Preprints
https://doi.org/10.5194/egusphere-2023-746
https://doi.org/10.5194/egusphere-2023-746
17 May 2023
 | 17 May 2023
Status: this preprint is open for discussion.

Local forcing mechanisms challenge parameterizations of ocean thermal forcing for Greenland tidewater glaciers

Alexander O. Hager, David A. Sutherland, and Donald A. Slater

Abstract. Frontal ablation has caused 32–66 % of Greenland Ice Sheet mass loss since 1972, and despite its importance in driving terminus change, ocean thermal forcing remains crudely incorporated into large-scale ice sheet models. In Greenland, local fjord-scale processes modify the magnitude of thermal forcing at the ice-ocean boundary but are too small scale to be resolved in current global climate models. For example, simulations used in the Ice Sheet Intercomparison Project for CMIP6 (ISMIP6) to predict future ice sheet change rely on the extrapolation of regional ocean water properties into fjords to drive terminus ablation. However, the accuracy of this approach has not previously been tested due to the scarcity of observations in Greenland fjords, as well as the inability of fjord-scale models to realistically incorporate icebergs. By employing the recently developed IceBerg package within the MITgcm, we here evaluate the ability of ocean thermal forcing parameterizations to predict thermal forcing at tidewater glacier termini. This is accomplished through sensitivity experiments using a set of idealized Greenland fjords each forced with equivalent ocean boundary conditions, but with varying tidal amplitudes, subglacial discharge, iceberg coverage, and bathymetry. Our results indicate that the bathymetric obstruction of external water is the primary control on near-glacier thermal forcing, followed by iceberg submarine melting. We find that grounding line thermal forcing varies by 2.9 °C across all simulations and is heavily dependent on the depth of bathymetric sills in relation to the Polar-Atlantic Water thermocline. However, using a common adjustment for fjord bathymetry we can still predict grounding line thermal forcing within 0.2 °C in our simulations. Finally, we introduce new parameterizations that account for iceberg-driven cooling that can accurately predict interior fjord thermal forcing profiles both in iceberg-laden simulations and in observations from Ilulissat Icefjord.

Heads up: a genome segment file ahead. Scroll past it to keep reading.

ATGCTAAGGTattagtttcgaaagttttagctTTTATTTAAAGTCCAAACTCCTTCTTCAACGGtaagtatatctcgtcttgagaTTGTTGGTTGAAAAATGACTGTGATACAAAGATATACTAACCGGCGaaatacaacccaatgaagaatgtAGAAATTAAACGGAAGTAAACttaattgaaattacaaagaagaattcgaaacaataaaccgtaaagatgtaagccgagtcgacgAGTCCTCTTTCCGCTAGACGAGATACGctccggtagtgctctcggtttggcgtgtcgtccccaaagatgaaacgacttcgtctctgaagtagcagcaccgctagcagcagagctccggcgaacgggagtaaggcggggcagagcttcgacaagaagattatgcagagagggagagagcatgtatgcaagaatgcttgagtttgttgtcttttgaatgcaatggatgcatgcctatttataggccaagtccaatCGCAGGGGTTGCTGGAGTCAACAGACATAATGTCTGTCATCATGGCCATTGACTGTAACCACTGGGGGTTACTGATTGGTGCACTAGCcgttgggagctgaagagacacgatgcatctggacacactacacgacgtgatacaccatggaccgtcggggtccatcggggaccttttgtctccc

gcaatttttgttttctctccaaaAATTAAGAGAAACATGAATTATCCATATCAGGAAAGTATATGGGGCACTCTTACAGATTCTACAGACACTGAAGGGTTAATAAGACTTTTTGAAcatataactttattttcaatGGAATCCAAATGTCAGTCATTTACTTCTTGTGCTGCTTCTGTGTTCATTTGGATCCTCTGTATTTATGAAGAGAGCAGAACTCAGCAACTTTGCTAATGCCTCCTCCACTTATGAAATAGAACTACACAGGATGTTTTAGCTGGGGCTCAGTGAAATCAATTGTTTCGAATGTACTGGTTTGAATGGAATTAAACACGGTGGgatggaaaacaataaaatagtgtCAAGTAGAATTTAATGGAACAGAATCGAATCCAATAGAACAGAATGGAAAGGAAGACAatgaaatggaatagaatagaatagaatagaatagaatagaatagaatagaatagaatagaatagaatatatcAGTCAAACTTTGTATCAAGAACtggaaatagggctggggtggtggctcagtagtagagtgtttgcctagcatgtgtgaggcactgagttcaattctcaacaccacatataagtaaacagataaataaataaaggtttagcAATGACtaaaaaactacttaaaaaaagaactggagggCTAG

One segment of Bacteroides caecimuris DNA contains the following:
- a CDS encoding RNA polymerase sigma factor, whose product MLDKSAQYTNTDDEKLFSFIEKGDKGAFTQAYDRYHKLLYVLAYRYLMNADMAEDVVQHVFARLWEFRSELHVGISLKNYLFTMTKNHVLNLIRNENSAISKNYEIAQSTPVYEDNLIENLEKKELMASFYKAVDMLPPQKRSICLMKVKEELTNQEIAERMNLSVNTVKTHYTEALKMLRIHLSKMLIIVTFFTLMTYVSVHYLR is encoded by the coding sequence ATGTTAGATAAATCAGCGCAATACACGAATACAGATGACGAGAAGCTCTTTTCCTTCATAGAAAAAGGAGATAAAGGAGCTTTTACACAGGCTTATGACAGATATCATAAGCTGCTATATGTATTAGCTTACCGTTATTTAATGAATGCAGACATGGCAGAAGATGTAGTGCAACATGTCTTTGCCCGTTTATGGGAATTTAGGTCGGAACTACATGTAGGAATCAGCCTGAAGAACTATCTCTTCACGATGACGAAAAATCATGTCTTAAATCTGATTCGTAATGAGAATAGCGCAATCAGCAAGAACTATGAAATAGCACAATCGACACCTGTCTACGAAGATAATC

Alexander O. Hager et al.

Status: open (until 12 Jul 2023)

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Alexander O. Hager et al.

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Local forcing mechanisms challenge parameterizations of ocean thermal forcing for Greenland tidewater glaciers Alexander O. Hager, David A. Sutherland, and Donald A. Slater https://doi.org/10.5281/zenodo.7826386

Alexander O. Hager et al.

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Short summary
Warming ocean temperatures cause considerable ice loss from the Greenland Ice Sheet; however climate models are unable to resolve the complex ocean processes within fjords that influence near-glacier ocean temperatures. Here, we use a computer model to test the accuracy of assumptions that allow climate and ice sheet models to project near-glacier ocean temperatures, and thus glacier melt, into the future. We then develop new methods that improve accuracy by accounting for local ocean processes.